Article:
I was able to share files between RH 9 and W2k-pro. I didn't have to set-up a network drive either. But for the life of me, I can't remember how I did it. I don't remember having to customize the samba.conf files, although I did have to do a network login with a password and authentication--which may have involved those files.
One major difference may be that I have a router which acts as a print server, a gateway, a DHCP server, and such. So, If you don't have one, it makes a big difference in the set-up.
Your set-up determines the path to follow in straightening every thing out.
Something on the network needs to host the network--this means somebody has to be in charge of the services and the way they are advertised(?) on the network.
In my case, the router was the host and was in charge of DHCP, the gateway, and a primitive printserver. W2K hosted the workgroup and ran authentication on the fileshares and membership to them.
When the host boots, it announces its presence, sends out requests in a defined protocol, assigns the IPaddresses, announces available services, and listens for the responses on the network.
There can only be one source of those things. It can be W2K-pro, or an intelligent router, or your Linux box. Which ever one it is--it must run the show. Even if you choose static IP addresses. If you choose the Linux box, you have a lot of dinking to do with the W2K_pro. The default settings for pro are for it to run all of the services.
I find I can't "wing-it" for those kind of situations, I have to define the services and such on paper. I may have to do it repeatedly to get everything very clear in my mind before I change ANYTHING. I then have to write out a check-list for each O.S. of the services that are running and a plan for each step I am going to take.
Why? Because I ended up thrashing both systems--totally hosed 2000 and buggered up the RH. If you don't make a checklist, and then log everything, you can't return everything to the way it was. Some stuff doesn't just "roll-back" with a registry restoration (I know this from sad experience) unless you know exactly what you did and in what order you did them.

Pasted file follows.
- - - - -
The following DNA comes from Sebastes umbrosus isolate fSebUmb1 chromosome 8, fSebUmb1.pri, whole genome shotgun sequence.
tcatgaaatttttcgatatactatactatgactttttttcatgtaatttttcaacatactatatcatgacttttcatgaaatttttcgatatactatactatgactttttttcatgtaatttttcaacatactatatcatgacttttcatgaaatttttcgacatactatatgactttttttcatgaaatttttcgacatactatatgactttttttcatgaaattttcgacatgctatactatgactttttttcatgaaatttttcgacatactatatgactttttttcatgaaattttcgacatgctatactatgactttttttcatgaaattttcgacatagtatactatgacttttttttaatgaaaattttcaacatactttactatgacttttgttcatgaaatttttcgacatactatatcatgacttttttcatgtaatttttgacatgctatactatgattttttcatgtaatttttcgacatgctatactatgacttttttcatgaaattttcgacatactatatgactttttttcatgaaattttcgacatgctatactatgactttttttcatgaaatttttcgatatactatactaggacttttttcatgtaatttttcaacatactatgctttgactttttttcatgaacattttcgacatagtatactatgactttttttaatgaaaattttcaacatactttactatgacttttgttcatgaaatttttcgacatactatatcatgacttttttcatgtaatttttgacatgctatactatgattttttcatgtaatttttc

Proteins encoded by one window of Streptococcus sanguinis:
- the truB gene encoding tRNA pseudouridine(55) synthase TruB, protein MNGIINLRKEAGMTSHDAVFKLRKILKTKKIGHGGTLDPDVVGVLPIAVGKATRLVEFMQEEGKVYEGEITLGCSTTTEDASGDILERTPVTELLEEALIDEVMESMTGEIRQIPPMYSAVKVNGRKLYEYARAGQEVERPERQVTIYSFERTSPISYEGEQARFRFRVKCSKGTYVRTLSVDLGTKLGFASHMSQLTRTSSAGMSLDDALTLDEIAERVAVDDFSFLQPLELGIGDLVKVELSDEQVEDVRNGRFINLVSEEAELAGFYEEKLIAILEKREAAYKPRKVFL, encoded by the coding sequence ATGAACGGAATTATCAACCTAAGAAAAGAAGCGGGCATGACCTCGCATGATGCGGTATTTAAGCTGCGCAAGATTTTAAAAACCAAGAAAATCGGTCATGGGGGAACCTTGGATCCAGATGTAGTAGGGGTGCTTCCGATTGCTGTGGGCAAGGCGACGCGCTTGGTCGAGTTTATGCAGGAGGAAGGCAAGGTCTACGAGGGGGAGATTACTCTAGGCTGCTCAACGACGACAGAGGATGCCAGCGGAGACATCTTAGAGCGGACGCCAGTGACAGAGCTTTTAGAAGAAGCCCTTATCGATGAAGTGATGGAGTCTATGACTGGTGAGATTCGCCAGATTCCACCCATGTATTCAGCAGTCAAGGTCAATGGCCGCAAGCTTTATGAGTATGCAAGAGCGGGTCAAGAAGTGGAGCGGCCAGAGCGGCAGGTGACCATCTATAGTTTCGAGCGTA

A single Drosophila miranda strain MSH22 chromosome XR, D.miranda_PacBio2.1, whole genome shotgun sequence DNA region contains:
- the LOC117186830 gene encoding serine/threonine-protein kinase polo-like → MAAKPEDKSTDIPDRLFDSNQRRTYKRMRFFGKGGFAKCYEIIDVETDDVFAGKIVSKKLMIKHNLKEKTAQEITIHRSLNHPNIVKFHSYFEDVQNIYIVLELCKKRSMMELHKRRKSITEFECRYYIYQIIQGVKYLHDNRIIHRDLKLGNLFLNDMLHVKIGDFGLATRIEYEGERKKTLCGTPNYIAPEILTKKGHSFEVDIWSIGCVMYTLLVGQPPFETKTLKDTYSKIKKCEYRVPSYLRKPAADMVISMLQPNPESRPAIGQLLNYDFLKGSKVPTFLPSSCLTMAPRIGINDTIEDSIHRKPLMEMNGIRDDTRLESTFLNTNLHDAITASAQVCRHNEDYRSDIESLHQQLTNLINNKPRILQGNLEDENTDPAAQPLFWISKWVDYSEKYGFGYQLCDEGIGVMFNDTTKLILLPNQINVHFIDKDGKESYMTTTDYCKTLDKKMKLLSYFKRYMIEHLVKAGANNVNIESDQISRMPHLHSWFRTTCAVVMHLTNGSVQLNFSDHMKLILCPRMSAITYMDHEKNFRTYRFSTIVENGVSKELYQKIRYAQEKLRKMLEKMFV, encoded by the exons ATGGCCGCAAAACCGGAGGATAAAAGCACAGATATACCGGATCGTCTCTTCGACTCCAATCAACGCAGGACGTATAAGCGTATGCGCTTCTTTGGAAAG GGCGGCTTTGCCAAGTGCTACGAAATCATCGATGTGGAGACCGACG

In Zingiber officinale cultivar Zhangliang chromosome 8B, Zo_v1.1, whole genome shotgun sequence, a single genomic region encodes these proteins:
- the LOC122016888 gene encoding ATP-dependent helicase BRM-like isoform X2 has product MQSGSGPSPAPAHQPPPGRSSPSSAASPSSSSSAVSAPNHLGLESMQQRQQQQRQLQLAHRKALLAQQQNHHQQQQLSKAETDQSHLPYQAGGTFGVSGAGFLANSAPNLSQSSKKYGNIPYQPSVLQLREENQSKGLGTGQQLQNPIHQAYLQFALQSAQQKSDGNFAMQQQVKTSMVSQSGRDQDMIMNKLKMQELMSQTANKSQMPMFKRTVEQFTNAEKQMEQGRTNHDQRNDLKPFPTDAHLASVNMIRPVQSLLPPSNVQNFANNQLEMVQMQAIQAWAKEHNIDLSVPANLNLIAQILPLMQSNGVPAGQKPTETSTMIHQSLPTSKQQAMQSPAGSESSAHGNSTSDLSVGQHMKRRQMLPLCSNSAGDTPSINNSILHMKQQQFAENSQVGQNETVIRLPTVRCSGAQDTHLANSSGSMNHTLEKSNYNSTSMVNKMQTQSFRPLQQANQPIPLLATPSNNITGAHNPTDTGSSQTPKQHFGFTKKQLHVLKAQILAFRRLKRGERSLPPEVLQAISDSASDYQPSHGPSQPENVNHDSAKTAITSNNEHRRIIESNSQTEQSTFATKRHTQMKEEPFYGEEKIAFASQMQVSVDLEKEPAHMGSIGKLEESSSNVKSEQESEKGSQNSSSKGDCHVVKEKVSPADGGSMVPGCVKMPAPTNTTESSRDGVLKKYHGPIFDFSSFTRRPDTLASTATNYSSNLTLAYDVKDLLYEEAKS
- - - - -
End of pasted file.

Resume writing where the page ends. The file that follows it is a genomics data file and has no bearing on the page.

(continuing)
It sounds to me that you have Win2K running everything, and you have a Samba client.
The way it works is:
The computers have to have permissions and authentication to enter the domain. (Network login and password.)
The computers have to have permissions and authentication to be a member of the workgroup. (Assigned in both O.S.es. If I'm not mistaken, both O.S.es have a wizard/properties window to do this.)
The workgroup has a group defined in both computers as having permission to mount files on the network. The fileshares have their own membership to that group, which has permissions, passwords, authentication, and priveledges in both O.S.es. (If I'm not mistaken, both O.S.es have a wizard/properties window to do this.)
The computer user is a member of a group which is defined on both computers as having priviledges to read write and execute files within the fileshares.
So, the fileshares are assigned a membership in a group (domain/workgroup) and the priviledges for that group are assigned. The users of the fileshare then have to be defined as members of a group which has the priviledges to use the fileshare (domain/workgroup/fileshares/permitted group of users/priviledged member of group of users) on both O.S.es.
Do not set everything as root-user, as that is a great way to hose everything on both systems. Set-up a separate administrator login/password/group/membership/etc. for that. Remember, only the Administrator is supposed to hose the network.
The exact way you go about it on Linux and W2K_pro are different. The process is the same.
Either that helped give you direction, or your brain just fried.